In 2007, the Tennessee legislature enacted Tenn. Code Ann. § 44-8-413, which addresses injuries caused by dogs. This statute draws a distinction between (1) injuries caused by a dog “running at large” and (2) injuries caused by a dog on its owner’s property. For the latter group, the statute provides that “the claimant shall be required to establish that the dog’s owner knew or should have known of the dog’s dangerous propensity,” and a recent case gave the Tennessee Court of Appeals its first opportunity to interpret this language.
In Moore v. Gaut, No. E2015-00340-COA-R3-CV (Tenn. Ct. App. Dec. 30, 2015), plaintiff went to defendant’s house to service a satellite dish. Defendant had a great dane fenced in his backyard. According to plaintiff, he was greeted by defendant’s father, who told him that the dog was “gentle” and “jovial” and encouraged him to greet the dog. Plaintiff alleged that when he went to get tools out of his vehicle, which was parked next to the fence, the dog “jumped up, leaned over the fence and bit [his] face.” Plaintiff filed suit against defendant dog owner.
Defendant moved for summary judgment, which he supported with an affidavit stating that his dog “was in a fenced-in area of his backyard” and that the “dog [had] never bitten anyone or attacked anyone.” In response, plaintiff filed his own affidavit detailing the incident and reiterating that he was never warned that the dog might act aggressively. The trial court held that “the undisputed facts established that there had been no previous history of the dog biting, attacking, or acting aggressively.” Instead, the trial court ruled that the evidence showed the opposite—that the dog had never bitten or attacked anyone, and that there was no evidence it had engaged in playful behavior that could be dangerous. Finding that there was no evidence to “put the defendant on notice that the dog was dangerous,” summary judgment was granted to defendant, which the Court of Appeals affirmed.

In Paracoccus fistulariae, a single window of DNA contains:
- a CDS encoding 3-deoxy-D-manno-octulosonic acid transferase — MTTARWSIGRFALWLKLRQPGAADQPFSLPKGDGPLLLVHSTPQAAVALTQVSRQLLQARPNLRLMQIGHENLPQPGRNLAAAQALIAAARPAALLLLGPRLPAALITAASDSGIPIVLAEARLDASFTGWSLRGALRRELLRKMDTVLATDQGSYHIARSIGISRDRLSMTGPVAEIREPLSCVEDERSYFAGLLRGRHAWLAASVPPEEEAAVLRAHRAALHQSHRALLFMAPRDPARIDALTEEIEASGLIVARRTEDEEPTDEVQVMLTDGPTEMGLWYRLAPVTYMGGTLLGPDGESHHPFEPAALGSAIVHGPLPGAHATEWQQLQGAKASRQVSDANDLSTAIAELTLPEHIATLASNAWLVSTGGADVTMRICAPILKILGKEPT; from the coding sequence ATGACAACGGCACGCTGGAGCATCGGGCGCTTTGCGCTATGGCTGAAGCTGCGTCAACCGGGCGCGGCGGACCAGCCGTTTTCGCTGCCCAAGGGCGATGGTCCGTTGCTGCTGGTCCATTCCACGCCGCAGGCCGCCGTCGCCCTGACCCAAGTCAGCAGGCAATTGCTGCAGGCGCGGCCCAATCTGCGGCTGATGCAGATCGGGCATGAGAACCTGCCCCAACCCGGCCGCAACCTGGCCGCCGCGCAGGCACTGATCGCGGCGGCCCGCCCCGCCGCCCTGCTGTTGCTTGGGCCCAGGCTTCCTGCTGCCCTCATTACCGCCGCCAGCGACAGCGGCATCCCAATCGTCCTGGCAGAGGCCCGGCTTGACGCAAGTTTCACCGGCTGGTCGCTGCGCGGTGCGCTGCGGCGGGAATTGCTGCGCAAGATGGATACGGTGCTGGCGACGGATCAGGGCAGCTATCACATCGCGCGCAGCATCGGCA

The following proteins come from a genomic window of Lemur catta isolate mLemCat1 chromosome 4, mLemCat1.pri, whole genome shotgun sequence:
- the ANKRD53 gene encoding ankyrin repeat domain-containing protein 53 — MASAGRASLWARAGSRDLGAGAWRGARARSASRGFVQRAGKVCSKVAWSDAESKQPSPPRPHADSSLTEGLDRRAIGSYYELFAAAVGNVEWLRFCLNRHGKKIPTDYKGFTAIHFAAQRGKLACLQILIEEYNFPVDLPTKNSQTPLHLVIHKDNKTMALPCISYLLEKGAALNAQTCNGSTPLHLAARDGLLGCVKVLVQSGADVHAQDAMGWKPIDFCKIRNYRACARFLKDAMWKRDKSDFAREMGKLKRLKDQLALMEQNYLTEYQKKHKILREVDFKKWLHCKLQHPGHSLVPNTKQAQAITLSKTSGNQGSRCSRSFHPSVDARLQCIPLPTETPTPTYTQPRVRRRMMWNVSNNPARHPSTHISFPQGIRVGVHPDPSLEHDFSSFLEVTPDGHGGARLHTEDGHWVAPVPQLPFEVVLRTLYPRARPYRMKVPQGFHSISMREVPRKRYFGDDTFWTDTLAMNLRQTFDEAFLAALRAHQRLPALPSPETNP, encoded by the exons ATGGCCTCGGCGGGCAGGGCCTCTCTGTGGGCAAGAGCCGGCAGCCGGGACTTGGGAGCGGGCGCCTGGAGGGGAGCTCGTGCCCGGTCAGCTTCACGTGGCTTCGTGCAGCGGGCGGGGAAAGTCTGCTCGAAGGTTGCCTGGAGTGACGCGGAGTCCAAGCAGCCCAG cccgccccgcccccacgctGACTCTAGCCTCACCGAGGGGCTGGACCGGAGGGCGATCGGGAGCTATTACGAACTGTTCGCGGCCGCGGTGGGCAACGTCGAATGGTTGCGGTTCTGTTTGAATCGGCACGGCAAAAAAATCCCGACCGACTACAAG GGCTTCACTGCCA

On appeal, the Court reviewed Tennessee common law regarding injuries caused by dogs, noting that over the years Tennessee courts have repeatedly required “knowledge of the owner or keeper that the animal is vicious or has mischievous propensities.” (citation omitted). In determining whether the owner should have been on notice, common law has allowed courts to consider both previous attacks or vicious behavior, as well as “acts done by the dog that are dangerous from playfulness or mischievousness[.]” (citation omitted). After analyzing the common law on this issue, the Court moved on to consider the statute passed by the Tennessee General Assembly in 2007. Tenn. Code Ann. § 44-8-413 pertains to liability for injuries caused by dogs, with subsection (a) addressing injuries caused by dogs “running at large” and subsection (c) addressing those caused by dogs on their owner’s property. Regarding a dog on its owner’s property, the statute says:
If a dog causes damage to a person while the person is on residential, farm or other noncommercial property, and the dog’s owner is the owner of the property, …in any civil action based upon such damages brought against the owner of the dog, the claimant shall be required to establish that the dog’s owner knew or should have known of the dog’s dangerous propensities.